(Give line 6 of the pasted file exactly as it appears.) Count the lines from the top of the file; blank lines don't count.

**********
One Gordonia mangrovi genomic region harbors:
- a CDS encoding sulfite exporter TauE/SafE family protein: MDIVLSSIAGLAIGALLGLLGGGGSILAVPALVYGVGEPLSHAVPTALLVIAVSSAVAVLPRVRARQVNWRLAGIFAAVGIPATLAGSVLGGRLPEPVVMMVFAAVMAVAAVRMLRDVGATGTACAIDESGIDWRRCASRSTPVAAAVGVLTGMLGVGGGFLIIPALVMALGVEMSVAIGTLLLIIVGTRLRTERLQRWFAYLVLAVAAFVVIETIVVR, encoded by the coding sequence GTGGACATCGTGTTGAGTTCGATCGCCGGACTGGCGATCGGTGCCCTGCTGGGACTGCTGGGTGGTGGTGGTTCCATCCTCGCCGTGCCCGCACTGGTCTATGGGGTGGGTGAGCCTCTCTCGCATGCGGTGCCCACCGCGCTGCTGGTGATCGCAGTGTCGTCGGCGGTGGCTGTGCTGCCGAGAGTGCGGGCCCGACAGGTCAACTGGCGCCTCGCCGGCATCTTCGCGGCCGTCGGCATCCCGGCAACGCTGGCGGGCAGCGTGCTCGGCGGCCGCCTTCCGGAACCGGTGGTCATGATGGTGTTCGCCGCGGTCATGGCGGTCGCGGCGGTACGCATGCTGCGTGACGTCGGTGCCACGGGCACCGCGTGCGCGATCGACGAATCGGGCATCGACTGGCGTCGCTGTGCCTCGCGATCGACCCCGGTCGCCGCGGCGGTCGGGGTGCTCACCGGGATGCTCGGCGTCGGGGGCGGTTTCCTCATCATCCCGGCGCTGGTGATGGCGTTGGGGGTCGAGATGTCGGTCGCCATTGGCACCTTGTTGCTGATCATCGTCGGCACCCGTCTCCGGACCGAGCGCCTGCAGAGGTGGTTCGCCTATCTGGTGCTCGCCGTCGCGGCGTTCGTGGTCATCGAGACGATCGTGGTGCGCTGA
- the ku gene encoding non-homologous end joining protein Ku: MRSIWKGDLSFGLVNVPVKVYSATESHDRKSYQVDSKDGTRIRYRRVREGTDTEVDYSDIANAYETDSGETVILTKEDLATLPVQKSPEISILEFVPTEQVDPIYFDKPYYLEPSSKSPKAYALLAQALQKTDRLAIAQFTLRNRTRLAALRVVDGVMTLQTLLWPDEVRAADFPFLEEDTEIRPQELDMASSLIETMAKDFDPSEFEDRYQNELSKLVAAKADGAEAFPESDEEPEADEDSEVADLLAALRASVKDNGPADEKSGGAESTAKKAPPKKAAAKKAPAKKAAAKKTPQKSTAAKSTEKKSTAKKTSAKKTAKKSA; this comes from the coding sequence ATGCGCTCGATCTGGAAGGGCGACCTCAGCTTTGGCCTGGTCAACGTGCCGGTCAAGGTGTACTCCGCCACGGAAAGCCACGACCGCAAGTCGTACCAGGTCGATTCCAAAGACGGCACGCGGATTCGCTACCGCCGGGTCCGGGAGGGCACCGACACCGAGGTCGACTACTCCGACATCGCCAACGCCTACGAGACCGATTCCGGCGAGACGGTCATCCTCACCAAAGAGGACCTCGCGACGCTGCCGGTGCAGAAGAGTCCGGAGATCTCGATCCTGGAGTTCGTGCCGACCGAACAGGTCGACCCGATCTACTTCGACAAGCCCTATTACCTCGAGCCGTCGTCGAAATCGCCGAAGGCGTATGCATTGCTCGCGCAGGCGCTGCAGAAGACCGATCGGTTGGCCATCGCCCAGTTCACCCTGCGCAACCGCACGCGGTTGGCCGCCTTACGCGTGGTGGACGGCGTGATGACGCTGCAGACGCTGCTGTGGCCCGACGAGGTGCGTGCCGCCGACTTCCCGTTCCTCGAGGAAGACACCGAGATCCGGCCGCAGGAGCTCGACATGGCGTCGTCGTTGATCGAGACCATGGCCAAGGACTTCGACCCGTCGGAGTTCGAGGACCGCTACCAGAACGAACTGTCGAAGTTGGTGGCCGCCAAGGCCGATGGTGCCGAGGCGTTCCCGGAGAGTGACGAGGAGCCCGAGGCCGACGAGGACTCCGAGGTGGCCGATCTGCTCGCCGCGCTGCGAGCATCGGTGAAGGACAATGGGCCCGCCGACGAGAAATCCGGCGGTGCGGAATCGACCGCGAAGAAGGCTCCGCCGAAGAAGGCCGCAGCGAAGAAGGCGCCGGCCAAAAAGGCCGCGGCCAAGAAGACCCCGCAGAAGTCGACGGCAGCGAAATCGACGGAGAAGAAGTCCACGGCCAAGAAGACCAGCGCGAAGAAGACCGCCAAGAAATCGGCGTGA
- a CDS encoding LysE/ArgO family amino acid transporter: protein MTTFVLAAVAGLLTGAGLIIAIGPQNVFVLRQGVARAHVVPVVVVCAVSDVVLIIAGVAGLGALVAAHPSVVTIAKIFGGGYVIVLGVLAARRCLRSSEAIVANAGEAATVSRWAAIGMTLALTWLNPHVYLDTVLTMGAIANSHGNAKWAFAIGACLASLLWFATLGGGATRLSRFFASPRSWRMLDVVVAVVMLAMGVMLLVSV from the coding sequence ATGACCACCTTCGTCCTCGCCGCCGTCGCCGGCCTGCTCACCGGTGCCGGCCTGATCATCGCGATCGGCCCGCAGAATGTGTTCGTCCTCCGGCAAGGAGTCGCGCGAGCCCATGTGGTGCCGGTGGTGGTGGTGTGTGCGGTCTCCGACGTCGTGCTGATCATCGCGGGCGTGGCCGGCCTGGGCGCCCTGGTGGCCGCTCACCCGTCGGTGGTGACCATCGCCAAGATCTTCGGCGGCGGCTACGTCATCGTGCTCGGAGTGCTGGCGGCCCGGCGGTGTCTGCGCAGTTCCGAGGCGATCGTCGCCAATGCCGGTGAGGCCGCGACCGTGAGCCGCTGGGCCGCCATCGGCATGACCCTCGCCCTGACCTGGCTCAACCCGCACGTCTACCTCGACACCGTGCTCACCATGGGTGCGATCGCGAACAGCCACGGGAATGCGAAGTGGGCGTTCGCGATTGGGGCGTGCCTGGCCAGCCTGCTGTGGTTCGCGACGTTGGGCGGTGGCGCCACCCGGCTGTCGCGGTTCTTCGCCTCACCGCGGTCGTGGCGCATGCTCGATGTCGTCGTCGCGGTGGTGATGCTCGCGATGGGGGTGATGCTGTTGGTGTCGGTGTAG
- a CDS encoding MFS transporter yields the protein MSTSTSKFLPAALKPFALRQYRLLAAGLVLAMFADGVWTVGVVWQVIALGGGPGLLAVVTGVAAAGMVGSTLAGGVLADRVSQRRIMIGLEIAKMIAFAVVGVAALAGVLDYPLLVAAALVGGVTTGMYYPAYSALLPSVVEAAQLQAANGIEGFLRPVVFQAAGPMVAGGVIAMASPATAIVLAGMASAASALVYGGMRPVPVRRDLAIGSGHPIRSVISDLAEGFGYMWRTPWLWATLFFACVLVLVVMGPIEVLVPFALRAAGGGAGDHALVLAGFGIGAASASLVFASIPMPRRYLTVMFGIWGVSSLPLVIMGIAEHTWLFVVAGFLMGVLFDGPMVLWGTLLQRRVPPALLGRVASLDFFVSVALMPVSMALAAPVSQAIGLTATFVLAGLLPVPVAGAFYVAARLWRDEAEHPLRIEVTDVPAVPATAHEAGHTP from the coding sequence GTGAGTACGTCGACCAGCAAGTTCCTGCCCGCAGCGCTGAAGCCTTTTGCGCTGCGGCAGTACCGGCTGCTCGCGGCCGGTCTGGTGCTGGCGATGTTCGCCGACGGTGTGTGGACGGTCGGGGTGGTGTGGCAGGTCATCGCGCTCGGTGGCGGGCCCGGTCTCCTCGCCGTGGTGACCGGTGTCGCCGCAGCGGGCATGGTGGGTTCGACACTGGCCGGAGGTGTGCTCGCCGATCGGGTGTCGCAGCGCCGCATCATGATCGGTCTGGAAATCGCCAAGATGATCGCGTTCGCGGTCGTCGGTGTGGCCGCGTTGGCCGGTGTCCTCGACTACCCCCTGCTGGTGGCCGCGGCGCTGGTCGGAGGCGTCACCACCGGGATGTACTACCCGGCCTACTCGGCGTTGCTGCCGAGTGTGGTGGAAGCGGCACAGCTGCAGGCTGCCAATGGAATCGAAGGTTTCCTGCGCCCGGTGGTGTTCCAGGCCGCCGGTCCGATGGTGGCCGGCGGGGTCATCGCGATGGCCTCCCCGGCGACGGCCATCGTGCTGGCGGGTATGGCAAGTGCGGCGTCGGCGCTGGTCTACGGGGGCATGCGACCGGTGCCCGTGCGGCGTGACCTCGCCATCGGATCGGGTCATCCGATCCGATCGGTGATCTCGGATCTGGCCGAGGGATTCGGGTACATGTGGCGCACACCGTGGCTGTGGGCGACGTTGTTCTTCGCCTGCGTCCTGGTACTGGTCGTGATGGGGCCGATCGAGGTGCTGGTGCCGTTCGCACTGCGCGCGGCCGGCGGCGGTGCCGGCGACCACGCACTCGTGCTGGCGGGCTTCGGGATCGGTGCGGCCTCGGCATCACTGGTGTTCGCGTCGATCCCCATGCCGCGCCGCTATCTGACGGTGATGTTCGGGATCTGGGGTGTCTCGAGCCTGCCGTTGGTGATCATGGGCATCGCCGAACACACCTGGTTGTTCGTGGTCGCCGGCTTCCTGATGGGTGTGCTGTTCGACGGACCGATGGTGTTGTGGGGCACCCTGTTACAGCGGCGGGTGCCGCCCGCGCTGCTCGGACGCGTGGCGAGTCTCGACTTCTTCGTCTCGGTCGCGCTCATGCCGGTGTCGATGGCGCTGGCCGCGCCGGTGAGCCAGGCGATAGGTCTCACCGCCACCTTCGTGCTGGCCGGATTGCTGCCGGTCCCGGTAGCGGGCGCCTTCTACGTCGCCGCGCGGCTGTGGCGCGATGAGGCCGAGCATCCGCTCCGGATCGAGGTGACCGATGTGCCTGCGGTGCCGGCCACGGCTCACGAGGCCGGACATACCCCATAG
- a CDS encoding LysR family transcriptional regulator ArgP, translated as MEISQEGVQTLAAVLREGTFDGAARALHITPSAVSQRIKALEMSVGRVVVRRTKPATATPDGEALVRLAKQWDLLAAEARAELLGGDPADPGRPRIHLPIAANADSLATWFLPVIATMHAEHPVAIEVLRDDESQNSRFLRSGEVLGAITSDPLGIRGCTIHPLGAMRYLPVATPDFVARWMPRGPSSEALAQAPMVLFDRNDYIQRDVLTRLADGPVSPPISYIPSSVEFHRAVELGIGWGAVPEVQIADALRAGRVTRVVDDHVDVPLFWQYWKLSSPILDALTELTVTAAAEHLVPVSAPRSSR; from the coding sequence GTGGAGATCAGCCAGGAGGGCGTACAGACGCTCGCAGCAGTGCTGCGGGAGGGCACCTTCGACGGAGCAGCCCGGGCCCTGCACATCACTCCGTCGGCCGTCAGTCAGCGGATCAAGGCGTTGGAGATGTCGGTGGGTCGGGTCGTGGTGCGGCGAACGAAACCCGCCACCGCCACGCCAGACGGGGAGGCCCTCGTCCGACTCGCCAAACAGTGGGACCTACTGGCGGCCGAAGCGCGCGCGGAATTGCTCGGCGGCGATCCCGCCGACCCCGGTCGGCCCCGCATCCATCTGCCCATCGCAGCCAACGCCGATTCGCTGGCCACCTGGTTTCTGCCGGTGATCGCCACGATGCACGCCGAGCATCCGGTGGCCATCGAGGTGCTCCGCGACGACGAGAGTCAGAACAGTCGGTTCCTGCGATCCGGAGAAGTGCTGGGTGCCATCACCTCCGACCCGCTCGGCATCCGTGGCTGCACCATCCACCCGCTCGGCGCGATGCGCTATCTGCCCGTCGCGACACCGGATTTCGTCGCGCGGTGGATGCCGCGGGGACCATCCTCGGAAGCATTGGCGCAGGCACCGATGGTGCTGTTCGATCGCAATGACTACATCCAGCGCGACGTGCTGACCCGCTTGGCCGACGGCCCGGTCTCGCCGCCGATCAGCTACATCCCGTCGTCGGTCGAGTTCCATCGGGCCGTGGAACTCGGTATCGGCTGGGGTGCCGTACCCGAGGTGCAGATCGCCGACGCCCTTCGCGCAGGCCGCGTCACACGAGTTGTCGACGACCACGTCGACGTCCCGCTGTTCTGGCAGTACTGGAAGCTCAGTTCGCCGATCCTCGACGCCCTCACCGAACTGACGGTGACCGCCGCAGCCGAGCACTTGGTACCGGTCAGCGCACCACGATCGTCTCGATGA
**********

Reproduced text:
- a CDS encoding LysR family transcriptional regulator ArgP, translated as MEISQEGVQTLAAVLREGTFDGAARALHITPSAVSQRIKALEMSVGRVVVRRTKPATATPDGEALVRLAKQWDLLAAEARAELLGGDPADPGRPRIHLPIAANADSLATWFLPVIATMHAEHPVAIEVLRDDESQNSRFLRSGEVLGAITSDPLGIRGCTIHPLGAMRYLPVATPDFVARWMPRGPSSEALAQAPMVLFDRNDYIQRDVLTRLADGPVSPPISYIPSSVEFHRAVELGIGWGAVPEVQIADALRAGRVTRVVDDHVDVPLFWQYWKLSSPILDALTELTVTAAAEHLVPVSAPRSSR; from the coding sequence GTGGAGATCAGCCAGGAGGGCGTACAGACGCTCGCAGCAGTGCTGCGGGAGGGCACCTTCGACGGAGCAGCCCGGGCCCTGCACATCACTCCGTCGGCCGTCAGTCAGCGGATCAAGGCGTTGGAGATGTCGGTGGGTCGGGTCGTGGTGCGGCGAACGAAACCCGCCACCGCCACGCCAGACGGGGAGGCCCTCGTCCGACTCGCCAAACAGTGGGACCTACTGGCGGCCGAAGCGCGCGCGGAATTGCTCGGCGGCGATCCCGCCGACCCCGGTCGGCCCCGCATCCATCTGCCCATCGCAGCCAACGCCGATTCGCTGGCCACCTGGTTTCTGCCGGTGATCGCCACGATGCACGCCGAGCATCCGGTGGCCATCGAGGTGCTCCGCGACGACGAGAGTCAGAACAGTCGGTTCCTGCGATCCGGAGAAGTGCTGGGTGCCATCACCTCCGACCCGCTCGGCATCCGTGGCTGCACCATCCACCCGCTCGGCGCGATGCGCTATCTGCCCGTCGCGACACCGGATTTCGTCGCGCGGTGGATGCCGCGGGGACCATCCTCGGAAGCATTGGCGCAGGCACCGATGGTGCTGTTCGATCGCAATGACTACATCCAGCGCGACGTGCTGACCCGCTTGGCCGACGGCCCGGTCTCGCCGCCGATCAGCTACATCCCGTCGTCGGTCGAGTTCCATCGGGCCGTGGAACTCGGTATCGGCTGGGGTGCCGTACCCGAGGTGCAGATCGCCGACGCCCTTCGCGCAGGCCGCGTCACACGAGTTGTCGACGACCACGTCGACGTCCCGCTGTTCTGGCAGTACTGGAAGCTCAGTTCGCCGATCCTCGACGCCCTCACCGAACTGACGGTGACCGCCGCAGCCGAGCACTTGGTACCGGTCAGCGCACCACGATCGTCTCGATGA